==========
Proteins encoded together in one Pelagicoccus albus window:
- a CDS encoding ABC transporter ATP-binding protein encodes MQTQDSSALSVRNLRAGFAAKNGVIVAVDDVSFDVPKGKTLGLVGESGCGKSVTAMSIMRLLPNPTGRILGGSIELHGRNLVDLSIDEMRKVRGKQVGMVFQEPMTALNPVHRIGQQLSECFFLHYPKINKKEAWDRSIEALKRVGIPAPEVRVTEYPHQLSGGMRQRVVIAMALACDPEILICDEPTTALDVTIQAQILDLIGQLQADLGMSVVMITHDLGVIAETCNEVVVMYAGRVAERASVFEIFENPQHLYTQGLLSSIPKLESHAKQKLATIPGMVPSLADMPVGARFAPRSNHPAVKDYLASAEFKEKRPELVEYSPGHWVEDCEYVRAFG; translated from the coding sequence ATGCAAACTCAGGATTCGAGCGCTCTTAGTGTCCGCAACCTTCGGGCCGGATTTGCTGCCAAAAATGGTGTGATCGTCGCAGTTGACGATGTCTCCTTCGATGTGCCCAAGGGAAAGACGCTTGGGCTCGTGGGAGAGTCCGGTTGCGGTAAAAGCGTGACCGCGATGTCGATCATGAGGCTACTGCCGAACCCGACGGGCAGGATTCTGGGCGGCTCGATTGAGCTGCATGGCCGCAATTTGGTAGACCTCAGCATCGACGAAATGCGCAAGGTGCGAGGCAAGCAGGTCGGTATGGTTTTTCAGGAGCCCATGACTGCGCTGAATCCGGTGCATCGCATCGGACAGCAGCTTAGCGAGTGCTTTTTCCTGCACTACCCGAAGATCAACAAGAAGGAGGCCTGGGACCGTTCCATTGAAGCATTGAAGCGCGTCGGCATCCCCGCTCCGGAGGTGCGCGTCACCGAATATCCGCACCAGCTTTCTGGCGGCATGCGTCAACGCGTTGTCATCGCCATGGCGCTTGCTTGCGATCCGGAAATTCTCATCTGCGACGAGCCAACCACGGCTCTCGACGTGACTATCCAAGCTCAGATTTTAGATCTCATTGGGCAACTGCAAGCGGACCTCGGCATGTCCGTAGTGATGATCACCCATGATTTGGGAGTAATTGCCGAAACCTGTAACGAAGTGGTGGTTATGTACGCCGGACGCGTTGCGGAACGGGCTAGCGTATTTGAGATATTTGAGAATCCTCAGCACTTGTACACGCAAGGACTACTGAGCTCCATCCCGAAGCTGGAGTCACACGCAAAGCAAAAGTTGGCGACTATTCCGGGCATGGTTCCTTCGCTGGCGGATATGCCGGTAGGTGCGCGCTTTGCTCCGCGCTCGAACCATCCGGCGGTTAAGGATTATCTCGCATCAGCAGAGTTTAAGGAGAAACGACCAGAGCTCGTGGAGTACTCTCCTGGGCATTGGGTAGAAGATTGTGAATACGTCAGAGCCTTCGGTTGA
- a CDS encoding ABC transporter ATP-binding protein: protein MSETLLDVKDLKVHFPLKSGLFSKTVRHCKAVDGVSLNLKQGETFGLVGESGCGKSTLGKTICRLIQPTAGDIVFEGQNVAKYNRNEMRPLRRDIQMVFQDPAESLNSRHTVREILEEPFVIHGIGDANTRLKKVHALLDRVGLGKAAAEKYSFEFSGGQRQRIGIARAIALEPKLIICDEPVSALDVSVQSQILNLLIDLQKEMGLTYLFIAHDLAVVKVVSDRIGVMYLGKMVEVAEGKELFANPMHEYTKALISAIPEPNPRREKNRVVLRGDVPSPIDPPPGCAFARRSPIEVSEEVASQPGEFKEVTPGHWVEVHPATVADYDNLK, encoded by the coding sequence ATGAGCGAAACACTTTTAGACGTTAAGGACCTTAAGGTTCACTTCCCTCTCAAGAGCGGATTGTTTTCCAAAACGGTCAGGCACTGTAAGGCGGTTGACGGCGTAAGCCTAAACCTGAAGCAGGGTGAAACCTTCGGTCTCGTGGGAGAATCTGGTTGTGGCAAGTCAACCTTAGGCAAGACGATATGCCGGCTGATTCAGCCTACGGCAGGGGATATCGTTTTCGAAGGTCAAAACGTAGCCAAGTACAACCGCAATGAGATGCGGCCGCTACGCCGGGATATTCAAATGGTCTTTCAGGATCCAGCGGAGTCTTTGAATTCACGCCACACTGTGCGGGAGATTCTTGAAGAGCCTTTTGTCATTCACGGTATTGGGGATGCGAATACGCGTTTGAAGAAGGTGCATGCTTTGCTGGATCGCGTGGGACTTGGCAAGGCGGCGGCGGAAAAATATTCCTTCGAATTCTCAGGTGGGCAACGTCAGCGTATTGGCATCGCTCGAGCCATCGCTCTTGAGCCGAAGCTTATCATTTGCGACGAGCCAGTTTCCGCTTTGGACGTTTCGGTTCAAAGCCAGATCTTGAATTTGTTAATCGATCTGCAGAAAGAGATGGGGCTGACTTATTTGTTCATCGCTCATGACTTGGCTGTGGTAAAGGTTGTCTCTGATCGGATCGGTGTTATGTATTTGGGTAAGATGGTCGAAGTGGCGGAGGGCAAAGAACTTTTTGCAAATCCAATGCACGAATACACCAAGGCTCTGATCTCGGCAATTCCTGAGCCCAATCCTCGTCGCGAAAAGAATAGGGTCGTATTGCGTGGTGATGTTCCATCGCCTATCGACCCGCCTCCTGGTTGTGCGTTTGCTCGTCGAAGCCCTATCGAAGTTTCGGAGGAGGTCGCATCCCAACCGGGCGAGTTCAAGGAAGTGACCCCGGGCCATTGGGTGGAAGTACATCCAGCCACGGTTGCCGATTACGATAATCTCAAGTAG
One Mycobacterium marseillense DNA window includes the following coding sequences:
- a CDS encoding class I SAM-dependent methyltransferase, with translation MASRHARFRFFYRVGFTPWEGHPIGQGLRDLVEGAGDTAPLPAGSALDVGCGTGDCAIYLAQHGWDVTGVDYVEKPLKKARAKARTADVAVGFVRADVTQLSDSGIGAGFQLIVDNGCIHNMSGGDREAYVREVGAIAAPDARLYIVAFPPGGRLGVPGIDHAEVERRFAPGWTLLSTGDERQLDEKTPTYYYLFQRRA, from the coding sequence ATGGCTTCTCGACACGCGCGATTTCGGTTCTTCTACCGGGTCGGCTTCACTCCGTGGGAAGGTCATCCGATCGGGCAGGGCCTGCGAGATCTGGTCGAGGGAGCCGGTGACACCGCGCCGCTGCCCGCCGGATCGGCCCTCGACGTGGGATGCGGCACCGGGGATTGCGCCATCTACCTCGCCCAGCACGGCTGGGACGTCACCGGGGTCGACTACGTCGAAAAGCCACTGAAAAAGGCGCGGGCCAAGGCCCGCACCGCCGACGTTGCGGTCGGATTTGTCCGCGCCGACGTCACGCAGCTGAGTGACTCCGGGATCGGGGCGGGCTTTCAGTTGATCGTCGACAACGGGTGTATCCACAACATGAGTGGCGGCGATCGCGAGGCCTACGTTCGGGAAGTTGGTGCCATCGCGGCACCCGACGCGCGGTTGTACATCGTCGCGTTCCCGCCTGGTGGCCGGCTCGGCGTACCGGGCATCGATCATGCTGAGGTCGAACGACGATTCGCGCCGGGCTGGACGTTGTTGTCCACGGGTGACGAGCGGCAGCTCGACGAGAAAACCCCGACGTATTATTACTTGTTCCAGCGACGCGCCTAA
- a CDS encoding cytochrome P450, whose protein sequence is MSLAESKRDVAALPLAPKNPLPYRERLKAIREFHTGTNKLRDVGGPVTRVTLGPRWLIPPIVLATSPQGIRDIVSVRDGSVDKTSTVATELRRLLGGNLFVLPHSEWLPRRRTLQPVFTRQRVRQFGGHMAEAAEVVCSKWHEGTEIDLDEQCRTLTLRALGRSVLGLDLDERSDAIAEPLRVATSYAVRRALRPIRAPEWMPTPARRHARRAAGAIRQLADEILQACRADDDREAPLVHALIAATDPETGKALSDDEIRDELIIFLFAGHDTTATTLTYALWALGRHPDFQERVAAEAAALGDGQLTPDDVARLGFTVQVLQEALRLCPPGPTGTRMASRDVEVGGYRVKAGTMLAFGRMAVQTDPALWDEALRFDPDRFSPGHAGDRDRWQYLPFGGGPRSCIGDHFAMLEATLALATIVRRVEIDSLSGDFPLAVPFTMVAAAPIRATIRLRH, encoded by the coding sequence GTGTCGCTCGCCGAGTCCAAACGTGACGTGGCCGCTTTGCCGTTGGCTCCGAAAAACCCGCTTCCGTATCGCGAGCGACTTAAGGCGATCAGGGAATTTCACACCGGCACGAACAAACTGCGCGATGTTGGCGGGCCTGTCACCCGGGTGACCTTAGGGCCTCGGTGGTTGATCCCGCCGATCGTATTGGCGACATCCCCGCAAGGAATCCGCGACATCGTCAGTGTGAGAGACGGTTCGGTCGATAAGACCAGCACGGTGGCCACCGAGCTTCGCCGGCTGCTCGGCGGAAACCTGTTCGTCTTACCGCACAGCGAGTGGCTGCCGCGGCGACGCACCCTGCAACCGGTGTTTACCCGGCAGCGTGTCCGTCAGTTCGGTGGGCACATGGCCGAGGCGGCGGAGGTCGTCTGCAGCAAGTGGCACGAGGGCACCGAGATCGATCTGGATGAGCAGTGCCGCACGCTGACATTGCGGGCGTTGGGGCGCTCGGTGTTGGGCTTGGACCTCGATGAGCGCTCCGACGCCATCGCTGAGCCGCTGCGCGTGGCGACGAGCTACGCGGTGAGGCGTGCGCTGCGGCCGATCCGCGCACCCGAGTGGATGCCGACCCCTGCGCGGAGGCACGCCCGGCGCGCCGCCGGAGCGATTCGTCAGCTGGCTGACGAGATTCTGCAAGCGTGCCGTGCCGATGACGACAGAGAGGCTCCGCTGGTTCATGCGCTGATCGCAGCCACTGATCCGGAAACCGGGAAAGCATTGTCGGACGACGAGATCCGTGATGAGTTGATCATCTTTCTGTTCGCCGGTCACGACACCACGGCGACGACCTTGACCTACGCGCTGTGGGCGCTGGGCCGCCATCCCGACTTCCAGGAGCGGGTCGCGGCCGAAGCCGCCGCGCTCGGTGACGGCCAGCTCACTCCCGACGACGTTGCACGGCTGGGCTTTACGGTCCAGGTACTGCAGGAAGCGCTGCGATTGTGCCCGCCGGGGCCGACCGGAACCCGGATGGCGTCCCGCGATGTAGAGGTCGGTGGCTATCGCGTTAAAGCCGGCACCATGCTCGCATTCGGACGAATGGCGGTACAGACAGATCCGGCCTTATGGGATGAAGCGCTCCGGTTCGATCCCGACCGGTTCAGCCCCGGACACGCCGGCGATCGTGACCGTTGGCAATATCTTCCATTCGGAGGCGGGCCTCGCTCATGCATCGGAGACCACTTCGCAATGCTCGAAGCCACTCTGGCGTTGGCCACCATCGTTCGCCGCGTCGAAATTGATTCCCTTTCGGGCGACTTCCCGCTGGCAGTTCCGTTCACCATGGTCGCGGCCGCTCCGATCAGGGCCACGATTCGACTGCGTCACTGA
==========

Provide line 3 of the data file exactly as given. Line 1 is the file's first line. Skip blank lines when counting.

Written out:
- a CDS encoding ABC transporter ATP-binding protein: protein MSETLLDVKDLKVHFPLKSGLFSKTVRHCKAVDGVSLNLKQGETFGLVGESGCGKSTLGKTICRLIQPTAGDIVFEGQNVAKYNRNEMRPLRRDIQMVFQDPAESLNSRHTVREILEEPFVIHGIGDANTRLKKVHALLDRVGLGKAAAEKYSFEFSGGQRQRIGIARAIALEPKLIICDEPVSALDVSVQSQILNLLIDLQKEMGLTYLFIAHDLAVVKVVSDRIGVMYLGKMVEVAEGKELFANPMHEYTKALISAIPEPNPRREKNRVVLRGDVPSPIDPPPGCAFARRSPIEVSEEVASQPGEFKEVTPGHWVEVHPATVADYDNLK, encoded by the coding sequence ATGAGCGAAACACTTTTAGACGTTAAGGACCTTAAGGTTCACTTCCCTCTCAAGAGCGGATTGTTTTCCAAAACGGTCAGGCACTGTAAGGCGGTTGACGGCGTAAGCCTAAACCTGAAGCAGGGTGAAACCTTCGGTCTCGTGGGAGAATCTGGTTGTGGCAAGTCAACCTTAGGCAAGACGATATGCCGGCTGATTCAGCCTACGGCAGGGGATATCGTTTTCGAAGGTCAAAACGTAGCCAAGTACAACCGCAATGAGATGCGGCCGCTACGCCGGGATATTCAAATGGTCTTTCAGGATCCAGCGGAGTCTTTGAATTCACGCCACACTGTGCGGGAGATTCTTGAAGAGCCTTTTGTCATTCACGGTATTGGGGATGCGAATACGCGTTTGAAGAAGGTGCATGCTTTGCTGGATCGCGTGGGACTTGGCAAGGCGGCGGCGGAAAAATATTCCTTCGAATTCTCAGGTGGGCAACGTCAGCGTATTGGCATCGCTCGAGCCATCGCTCTTGAGCCGAAGCTTATCATTTGCGACGAGCCAGTTTCCGCTTTGGACGTTTCGGTTCAAAGCCAGATCTTGAATTTGTTAATCGATCTGCAGAAAGAGATGGGGCTGACTTATTTGTTCATCGCTCATGACTTGGCTGTGGTAAAGGTTGTCTCTGATCGGATCGGTGTTATGTATTTGGGTAAGATGGTCGAAGTGGCGGAGGGCAAAGAACTTTTTGCAAATCCAATGCACGAATACACCAAGGCTCTGATCTCGGCAATTCCTGAGCCCAATCCTCGTCGCGAAAAGAATAGGGTCGTATTGCGTGGTGATGTTCCATCGCCTATCGACCCGCCTCCTGGTTGTGCGTTTGCTCGTCGAAGCCCTATCGAAGTTTCGGAGGAGGTCGCATCCCAACCGGGCGAGTTCAAGGAAGTGACCCCGGGCCATTGGGTGGAAGTACATCCAGCCACGGTTGCCGATTACGATAATCTCAAGTAG